Actually, I glossed over this a little just now, but I would not be remotely surprised to find that a lack of physical filming involving miniatures is responsible for a lot of why these movies “feel” so much different from the previous trilogy. Everyone in the behind the scenes materials makes such a big deal about how, even when they use miniatures, they’re digitally scanning the whole thing into “3D space” (blarg), and this allows Jackson to do pretty much whatever he wants with the camera. And that does lead to some pretty fucking cool shots that are just impossible otherwise, but it seems like we’ve rather hastily abandoned the sort of surprisingly grounded realism that the visuals in Lord of the Rings were able to consistently provide. I know it’s way, way too easy to blame CGI for everything, and I don’t want to be one of those people who does it out of reflex, but the contrast here is just so stark. The Lord of the Rings trilogy, made on a fraction of the budget, achieved a nearly perfect balance of digital and practical. Maybe that was due to a combination of circumstances that just isn’t ever going to happen again, but it’s a bit disheartening that the guy who made that happen didn’t even try to chase it again.
But, you know, don’t let my disappointment that Jackson didn’t try to chase perfection again distract from the fact that at least he still built some pretty fucking awesome sets and I know that doesn’t sound like that big of a deal, but there are times when it really shows. Bag End is just a joy to see on screen again, Rivendell smacks you in the face with its beautiful majesty, these places almost feel like characters because of the amount of love that went into allowing us to return there.
Anyway, let’s talk about 3D. This is where you might as well just go ahead and get your Old [Enby] Yells at Cloud takes ready, because I make no bones about the fact that I fucking hate 3D. I already addressed this a little in my preliminary thoughts about revisting the series, but these feelings are even more acute after actually sitting down and watching the fist film. Even if I weren’t someone who rolls my eyes pretty hard at 3D in general, sacrificing something like having Ian fucking McKellen in the same room as the people he’s acting with just so you can project your film in true 3D is so indicative of just tragically misguided priorities I don’t even know where to start. Yeah, the Lord of the Rings films sometimes used scale doubles, but at least then you were still actually in a place acting with someone and not just seeing nothing but green around you. And they also used forced perspective, a strategy that is made completely unavailable to the Hobbit films because the priority was being able to project them in 3D and rake in those sweet, sweet dollars. Just to complete the curmudgeonly portion of my review, I should also add that I really don’t love that these films were shot digitally rather than being shot on film, but you know, small potatoes at this point. And I get the flexibility that shooting digitally gives you, and it’s hardly the most impactful example of this, but it just feels like a lot of choices in how to make these films had more to do with convenience than they did with what would produce the best-looking, most engaging film.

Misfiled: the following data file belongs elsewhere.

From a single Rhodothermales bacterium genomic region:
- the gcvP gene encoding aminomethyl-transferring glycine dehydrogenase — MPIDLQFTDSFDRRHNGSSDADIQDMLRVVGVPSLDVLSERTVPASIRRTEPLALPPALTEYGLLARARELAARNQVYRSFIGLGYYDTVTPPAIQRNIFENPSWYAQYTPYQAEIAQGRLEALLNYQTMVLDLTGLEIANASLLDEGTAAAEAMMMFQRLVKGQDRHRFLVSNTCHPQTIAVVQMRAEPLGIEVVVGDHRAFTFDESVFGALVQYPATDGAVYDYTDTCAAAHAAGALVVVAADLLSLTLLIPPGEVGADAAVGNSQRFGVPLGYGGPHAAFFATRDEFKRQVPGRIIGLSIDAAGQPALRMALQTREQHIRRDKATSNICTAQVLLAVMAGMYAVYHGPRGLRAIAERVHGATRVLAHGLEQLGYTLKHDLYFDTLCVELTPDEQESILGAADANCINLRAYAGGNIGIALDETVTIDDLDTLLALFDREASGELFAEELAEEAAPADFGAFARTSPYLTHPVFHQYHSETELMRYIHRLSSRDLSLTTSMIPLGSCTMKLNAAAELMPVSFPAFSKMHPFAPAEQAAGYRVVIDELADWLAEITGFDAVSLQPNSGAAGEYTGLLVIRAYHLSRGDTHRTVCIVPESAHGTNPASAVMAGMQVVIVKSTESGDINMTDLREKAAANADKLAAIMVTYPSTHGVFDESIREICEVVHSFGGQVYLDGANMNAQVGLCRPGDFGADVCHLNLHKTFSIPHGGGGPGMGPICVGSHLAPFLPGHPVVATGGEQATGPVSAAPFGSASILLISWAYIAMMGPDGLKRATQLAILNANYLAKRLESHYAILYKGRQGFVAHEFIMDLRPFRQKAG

So, yeah, so far this doesn’t sound very different than my earlier take on the film aside from being… longer, I guess? (Appropriate, since this is my first time watching the Extended Editions of these films.) The thing is, there are a lot of reasons why I’m giving these films another go (besides, just, “Directed by Peter Jackson”), and more to the point there are a lot of very obvious reasons why I remembered the first film being my favorite. Superficially, it shares a lot in common with Fellowship of the Ring. It manages to hit a lot of the same beats, and it’s just absolutely front-loaded with a lot of the book’s best scenes. The unexpected party, the trolls, the goblins (though I didn’t completely love this part as much as I would’ve liked to), Bilbo and Gollum’s riddles in the dark.
There was a lot going on here that just made this Lord of the Rings fan[enby] grin. Gandalf apologizing for not really being dressed for dinner and Elrond cattily teasing the robed wizard by pointing out that he never really is is gay culture. Gandalf’s telepathic conversations with a conspiratorial Galadriel while Saruman is just droning on self-importantly were a thing of beauty.
One addition that I cannot entirely trust my own objectivity about is Azog the Defiler, aka that really hot albino orc that makes me feel weak-kneed. I didn’t enjoy the Goblintown stuff nearly as much as I expected to (they got overwhelmed and kidnapped by a mosh pit of fucking goblins, but I didn’t feel jealous of them!), so it was up to Azog and his orcs to deliver the yummy antagonists, and… honestly, they totally delivered, so I can’t really complain.
Howard Shore had a bit more help with the music than usual, because the tune for The Misty Mountains was worked out on set before he started scoring the movie so Richard Armitage and others could sing it. The way Shore took that theme and made it the recurring heroic theme of the Company, weaving it throughout the film, was a wonderful choice. (And one indicative of a tremendous artist sublimating his own ego to what’s best for the film.) There were also some just fantastic choices around reprising musical themes from the Lord of the Rings trilogy. The fateful moment when Bilbo decides to spare Gollum’s life uses the score from when Gandalf relates Bilbo’s choice to Frodo 60 years later in The Fellowship of the Ring. When Bilbo sees Rivendell for the first time and is taken aback by its majesty, a lot of the heavy lifting comes from a triumphant reprise of the familiar Rivendell theme.